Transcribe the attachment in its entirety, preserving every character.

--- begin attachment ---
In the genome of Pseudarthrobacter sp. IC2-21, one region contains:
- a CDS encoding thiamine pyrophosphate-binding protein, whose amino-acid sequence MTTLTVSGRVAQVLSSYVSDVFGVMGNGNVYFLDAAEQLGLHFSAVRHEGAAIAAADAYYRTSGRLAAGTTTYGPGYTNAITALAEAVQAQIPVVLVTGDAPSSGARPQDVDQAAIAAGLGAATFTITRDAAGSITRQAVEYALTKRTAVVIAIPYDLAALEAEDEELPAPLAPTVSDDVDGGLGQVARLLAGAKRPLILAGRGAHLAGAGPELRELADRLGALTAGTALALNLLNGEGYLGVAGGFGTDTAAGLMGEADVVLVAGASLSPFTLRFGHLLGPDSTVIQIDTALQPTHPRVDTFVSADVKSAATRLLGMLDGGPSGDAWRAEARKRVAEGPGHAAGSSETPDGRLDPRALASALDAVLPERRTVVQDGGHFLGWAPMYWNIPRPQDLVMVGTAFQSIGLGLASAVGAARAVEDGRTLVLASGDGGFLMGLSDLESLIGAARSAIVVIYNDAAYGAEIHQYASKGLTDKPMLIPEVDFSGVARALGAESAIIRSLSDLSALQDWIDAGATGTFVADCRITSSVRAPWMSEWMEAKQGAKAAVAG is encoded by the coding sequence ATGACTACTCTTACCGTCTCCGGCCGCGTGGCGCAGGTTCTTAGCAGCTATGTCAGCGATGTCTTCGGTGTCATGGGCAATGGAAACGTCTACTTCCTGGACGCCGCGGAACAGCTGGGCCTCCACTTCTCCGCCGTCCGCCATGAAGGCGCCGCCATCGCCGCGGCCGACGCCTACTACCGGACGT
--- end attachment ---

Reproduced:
In the genome of Pseudarthrobacter sp. IC2-21, one region contains:
- a CDS encoding thiamine pyrophosphate-binding protein, whose amino-acid sequence MTTLTVSGRVAQVLSSYVSDVFGVMGNGNVYFLDAAEQLGLHFSAVRHEGAAIAAADAYYRTSGRLAAGTTTYGPGYTNAITALAEAVQAQIPVVLVTGDAPSSGARPQDVDQAAIAAGLGAATFTITRDAAGSITRQAVEYALTKRTAVVIAIPYDLAALEAEDEELPAPLAPTVSDDVDGGLGQVARLLAGAKRPLILAGRGAHLAGAGPELRELADRLGALTAGTALALNLLNGEGYLGVAGGFGTDTAAGLMGEADVVLVAGASLSPFTLRFGHLLGPDSTVIQIDTALQPTHPRVDTFVSADVKSAATRLLGMLDGGPSGDAWRAEARKRVAEGPGHAAGSSETPDGRLDPRALASALDAVLPERRTVVQDGGHFLGWAPMYWNIPRPQDLVMVGTAFQSIGLGLASAVGAARAVEDGRTLVLASGDGGFLMGLSDLESLIGAARSAIVVIYNDAAYGAEIHQYASKGLTDKPMLIPEVDFSGVARALGAESAIIRSLSDLSALQDWIDAGATGTFVADCRITSSVRAPWMSEWMEAKQGAKAAVAG is encoded by the coding sequence ATGACTACTCTTACCGTCTCCGGCCGCGTGGCGCAGGTTCTTAGCAGCTATGTCAGCGATGTCTTCGGTGTCATGGGCAATGGAAACGTCTACTTCCTGGACGCCGCGGAACAGCTGGGCCTCCACTTCTCCGCCGTCCGCCATGAAGGCGCCGCCATCGCCGCGGCCGACGCCTACTACCGGACGT